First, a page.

IS NABOKOV’S Lolita, a novel narrated by a child molester, still worth reading? With today’s focus on amplifying the voices of the victims of sexual assault, this old question looms with even greater urgency. The novel is especially unsettling in the current climate because it so successfully blurs the lines between fiction and reality, abuser and abused, and narrator and reader. Even Alfred Appel, a staunch defender of Nabokov, agrees that Humbert Humbert turns the reader into an “accomplice in both statutory rape and murder.”
The problem of the narrator is at the heart of Sarah Weinman’s new book. Part true crime, part literary analysis, The Real Lolita recounts the story of 11-year-old Sally Horner, who was kidnapped from a quiet Camden, New Jersey, neighborhood and taken on a cross-country road trip that Weinman believes inspired Nabokov’s novel. The girl’s disappearance in 1948 and untimely death in 1952 aroused the kind of morbid public fascination that is reserved for missing (white) girls. By telling Sally’s story, and emphasizing the Lolita connection, Weinman attempts to pull back the veneer of Humbert’s narration and present the victim’s point of view.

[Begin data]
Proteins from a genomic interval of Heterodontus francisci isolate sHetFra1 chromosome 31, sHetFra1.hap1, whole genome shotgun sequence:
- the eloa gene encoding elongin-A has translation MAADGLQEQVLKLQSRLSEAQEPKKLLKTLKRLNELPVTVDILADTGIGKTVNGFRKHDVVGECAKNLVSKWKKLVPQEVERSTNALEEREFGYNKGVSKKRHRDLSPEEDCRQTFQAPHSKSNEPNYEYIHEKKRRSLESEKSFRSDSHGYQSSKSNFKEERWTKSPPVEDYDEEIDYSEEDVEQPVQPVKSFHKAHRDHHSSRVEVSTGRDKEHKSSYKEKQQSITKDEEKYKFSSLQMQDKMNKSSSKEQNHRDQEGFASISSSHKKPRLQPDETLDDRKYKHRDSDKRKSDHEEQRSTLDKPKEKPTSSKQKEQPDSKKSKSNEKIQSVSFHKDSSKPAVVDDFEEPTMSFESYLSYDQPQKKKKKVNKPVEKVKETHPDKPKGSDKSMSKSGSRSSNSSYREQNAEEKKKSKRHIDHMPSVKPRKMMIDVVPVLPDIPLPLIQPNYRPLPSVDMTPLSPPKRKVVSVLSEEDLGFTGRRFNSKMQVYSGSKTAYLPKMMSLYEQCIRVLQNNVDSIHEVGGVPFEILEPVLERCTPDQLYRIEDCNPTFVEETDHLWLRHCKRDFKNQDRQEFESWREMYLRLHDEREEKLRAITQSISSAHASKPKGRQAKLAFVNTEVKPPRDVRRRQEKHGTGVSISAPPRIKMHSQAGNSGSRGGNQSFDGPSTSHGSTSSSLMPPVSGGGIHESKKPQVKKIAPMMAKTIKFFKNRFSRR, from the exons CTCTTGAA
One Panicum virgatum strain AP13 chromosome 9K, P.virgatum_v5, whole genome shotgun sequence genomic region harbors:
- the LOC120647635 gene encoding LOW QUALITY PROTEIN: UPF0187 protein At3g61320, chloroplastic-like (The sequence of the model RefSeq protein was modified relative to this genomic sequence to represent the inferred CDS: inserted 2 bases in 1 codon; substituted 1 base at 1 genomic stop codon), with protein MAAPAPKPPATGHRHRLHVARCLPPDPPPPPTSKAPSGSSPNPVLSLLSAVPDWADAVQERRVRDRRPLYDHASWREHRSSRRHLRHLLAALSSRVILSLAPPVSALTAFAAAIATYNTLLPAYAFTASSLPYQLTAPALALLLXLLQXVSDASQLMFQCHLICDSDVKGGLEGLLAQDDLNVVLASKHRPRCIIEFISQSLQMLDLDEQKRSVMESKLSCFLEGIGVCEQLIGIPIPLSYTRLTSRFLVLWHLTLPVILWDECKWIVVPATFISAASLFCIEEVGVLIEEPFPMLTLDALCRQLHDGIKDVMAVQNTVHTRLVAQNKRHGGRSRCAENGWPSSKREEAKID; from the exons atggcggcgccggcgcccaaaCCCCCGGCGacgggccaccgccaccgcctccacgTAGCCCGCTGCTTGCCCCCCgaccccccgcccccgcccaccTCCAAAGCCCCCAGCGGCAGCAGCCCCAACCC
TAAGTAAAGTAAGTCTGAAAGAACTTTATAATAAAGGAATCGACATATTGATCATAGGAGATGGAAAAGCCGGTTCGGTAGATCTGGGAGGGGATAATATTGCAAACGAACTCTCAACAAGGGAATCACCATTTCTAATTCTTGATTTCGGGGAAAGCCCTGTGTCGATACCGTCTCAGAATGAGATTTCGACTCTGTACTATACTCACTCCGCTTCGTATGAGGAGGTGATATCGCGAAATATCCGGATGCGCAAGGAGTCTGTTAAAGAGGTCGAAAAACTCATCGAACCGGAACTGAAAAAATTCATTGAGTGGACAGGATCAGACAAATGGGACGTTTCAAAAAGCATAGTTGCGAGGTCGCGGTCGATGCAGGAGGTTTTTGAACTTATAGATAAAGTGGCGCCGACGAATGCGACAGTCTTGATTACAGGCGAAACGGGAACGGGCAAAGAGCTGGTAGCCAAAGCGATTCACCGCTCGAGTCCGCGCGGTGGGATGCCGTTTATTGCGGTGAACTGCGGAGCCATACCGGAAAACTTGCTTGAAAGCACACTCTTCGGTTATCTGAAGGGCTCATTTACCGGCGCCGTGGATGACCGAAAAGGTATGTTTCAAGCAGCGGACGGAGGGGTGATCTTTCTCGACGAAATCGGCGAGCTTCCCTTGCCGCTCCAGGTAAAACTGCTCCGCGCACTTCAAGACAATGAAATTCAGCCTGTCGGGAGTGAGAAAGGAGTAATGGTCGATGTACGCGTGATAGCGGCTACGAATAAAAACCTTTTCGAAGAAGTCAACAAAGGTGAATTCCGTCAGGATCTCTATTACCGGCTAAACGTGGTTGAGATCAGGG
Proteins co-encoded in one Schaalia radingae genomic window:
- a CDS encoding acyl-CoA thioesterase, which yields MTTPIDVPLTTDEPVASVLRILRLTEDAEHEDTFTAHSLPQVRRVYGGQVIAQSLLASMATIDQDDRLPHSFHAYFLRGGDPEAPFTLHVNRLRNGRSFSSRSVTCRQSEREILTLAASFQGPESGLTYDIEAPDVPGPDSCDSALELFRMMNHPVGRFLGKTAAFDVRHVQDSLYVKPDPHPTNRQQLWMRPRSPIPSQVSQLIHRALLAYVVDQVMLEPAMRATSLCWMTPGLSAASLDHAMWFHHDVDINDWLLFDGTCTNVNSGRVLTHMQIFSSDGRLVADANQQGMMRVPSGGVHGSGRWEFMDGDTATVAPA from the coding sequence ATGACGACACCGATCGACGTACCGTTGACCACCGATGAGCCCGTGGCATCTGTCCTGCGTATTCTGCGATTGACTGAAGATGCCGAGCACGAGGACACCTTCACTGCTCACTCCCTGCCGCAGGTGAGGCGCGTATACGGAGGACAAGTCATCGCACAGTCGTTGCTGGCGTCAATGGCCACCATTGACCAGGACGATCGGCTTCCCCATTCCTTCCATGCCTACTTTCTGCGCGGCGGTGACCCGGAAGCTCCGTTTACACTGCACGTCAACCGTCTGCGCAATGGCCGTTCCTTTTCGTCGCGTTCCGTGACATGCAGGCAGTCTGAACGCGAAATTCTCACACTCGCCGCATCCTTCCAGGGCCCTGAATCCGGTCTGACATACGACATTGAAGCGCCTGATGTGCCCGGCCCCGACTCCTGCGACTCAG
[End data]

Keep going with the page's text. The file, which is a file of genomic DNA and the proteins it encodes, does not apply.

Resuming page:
The true violence of Lolita, and the motivation for Weinman’s book, is not Humbert’s sexual abuse, but his stripping Lolita of her voice: the very act of narration. “Real little girls,” Weinman writes, “end up getting lost in the need for artistic license. The abuse that Sally Horner […] endured should not be subsumed by dazzling prose.” Weinman considers Nabokov’s appropriation of Horner’s story likewise violent (though she apparently sees no irony in her own appropriation of Horner’s tale). The facts, Weinman believes, will resurrect, or at least avenge, these girls.
We follow Horner across the United States: from her small Camden home, to the dingy Baltimore apartment where she lived with Frank La Salle, to the San Jose trailer park in which she found the courage (and telephone) to call home. Seventy years later, Weinman wanders the same streets, searching for insight into Sally’s story. She and her reader pore over photographs, analyzing the emotion in Horner’s eyes and the color of her lipstick.
Despite Weinman’s proclivity for the factual, The Real Lolita has to make do with a lot of unknowns. About Horner’s time in Baltimore, Weinman writes, “If there are people still living who knew her at the time, I could not track them down. If she kept a journal during her captivity, it did not survive.” She goes on to say that “[i]magination will have to fill in the rest.” Abuse, by nature, silences. Sally’s family rarely, if ever, spoke of her trauma, and we cannot return to Sally’s story in the same way we can return to Lolita’s.